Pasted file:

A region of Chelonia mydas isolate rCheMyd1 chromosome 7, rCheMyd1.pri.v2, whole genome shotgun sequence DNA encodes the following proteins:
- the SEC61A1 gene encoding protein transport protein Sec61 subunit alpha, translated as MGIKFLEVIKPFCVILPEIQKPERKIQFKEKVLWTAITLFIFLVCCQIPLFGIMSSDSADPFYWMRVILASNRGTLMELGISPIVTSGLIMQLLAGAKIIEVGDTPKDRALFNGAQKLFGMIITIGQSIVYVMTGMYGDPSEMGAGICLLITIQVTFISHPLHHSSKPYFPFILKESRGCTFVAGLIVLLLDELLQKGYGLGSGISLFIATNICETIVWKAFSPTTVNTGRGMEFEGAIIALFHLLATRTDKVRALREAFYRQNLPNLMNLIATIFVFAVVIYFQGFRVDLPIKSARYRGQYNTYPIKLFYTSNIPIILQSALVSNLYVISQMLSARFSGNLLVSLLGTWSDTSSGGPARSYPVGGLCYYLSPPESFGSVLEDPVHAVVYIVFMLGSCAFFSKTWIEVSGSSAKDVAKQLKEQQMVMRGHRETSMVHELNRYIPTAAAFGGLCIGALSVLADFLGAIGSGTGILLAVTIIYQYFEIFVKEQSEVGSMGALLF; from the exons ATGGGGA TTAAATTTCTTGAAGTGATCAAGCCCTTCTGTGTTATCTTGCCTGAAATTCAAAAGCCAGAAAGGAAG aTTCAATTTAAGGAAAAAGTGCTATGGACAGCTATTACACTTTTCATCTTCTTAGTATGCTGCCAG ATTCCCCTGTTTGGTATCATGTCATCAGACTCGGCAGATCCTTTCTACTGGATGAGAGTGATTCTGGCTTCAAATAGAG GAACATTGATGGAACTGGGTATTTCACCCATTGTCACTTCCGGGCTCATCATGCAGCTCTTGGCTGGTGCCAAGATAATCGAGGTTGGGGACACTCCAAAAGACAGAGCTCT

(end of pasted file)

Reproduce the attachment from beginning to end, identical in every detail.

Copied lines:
A region of Chelonia mydas isolate rCheMyd1 chromosome 7, rCheMyd1.pri.v2, whole genome shotgun sequence DNA encodes the following proteins:
- the SEC61A1 gene encoding protein transport protein Sec61 subunit alpha, translated as MGIKFLEVIKPFCVILPEIQKPERKIQFKEKVLWTAITLFIFLVCCQIPLFGIMSSDSADPFYWMRVILASNRGTLMELGISPIVTSGLIMQLLAGAKIIEVGDTPKDRALFNGAQKLFGMIITIGQSIVYVMTGMYGDPSEMGAGICLLITIQVTFISHPLHHSSKPYFPFILKESRGCTFVAGLIVLLLDELLQKGYGLGSGISLFIATNICETIVWKAFSPTTVNTGRGMEFEGAIIALFHLLATRTDKVRALREAFYRQNLPNLMNLIATIFVFAVVIYFQGFRVDLPIKSARYRGQYNTYPIKLFYTSNIPIILQSALVSNLYVISQMLSARFSGNLLVSLLGTWSDTSSGGPARSYPVGGLCYYLSPPESFGSVLEDPVHAVVYIVFMLGSCAFFSKTWIEVSGSSAKDVAKQLKEQQMVMRGHRETSMVHELNRYIPTAAAFGGLCIGALSVLADFLGAIGSGTGILLAVTIIYQYFEIFVKEQSEVGSMGALLF; from the exons ATGGGGA TTAAATTTCTTGAAGTGATCAAGCCCTTCTGTGTTATCTTGCCTGAAATTCAAAAGCCAGAAAGGAAG aTTCAATTTAAGGAAAAAGTGCTATGGACAGCTATTACACTTTTCATCTTCTTAGTATGCTGCCAG ATTCCCCTGTTTGGTATCATGTCATCAGACTCGGCAGATCCTTTCTACTGGATGAGAGTGATTCTGGCTTCAAATAGAG GAACATTGATGGAACTGGGTATTTCACCCATTGTCACTTCCGGGCTCATCATGCAGCTCTTGGCTGGTGCCAAGATAATCGAGGTTGGGGACACTCCAAAAGACAGAGCTCT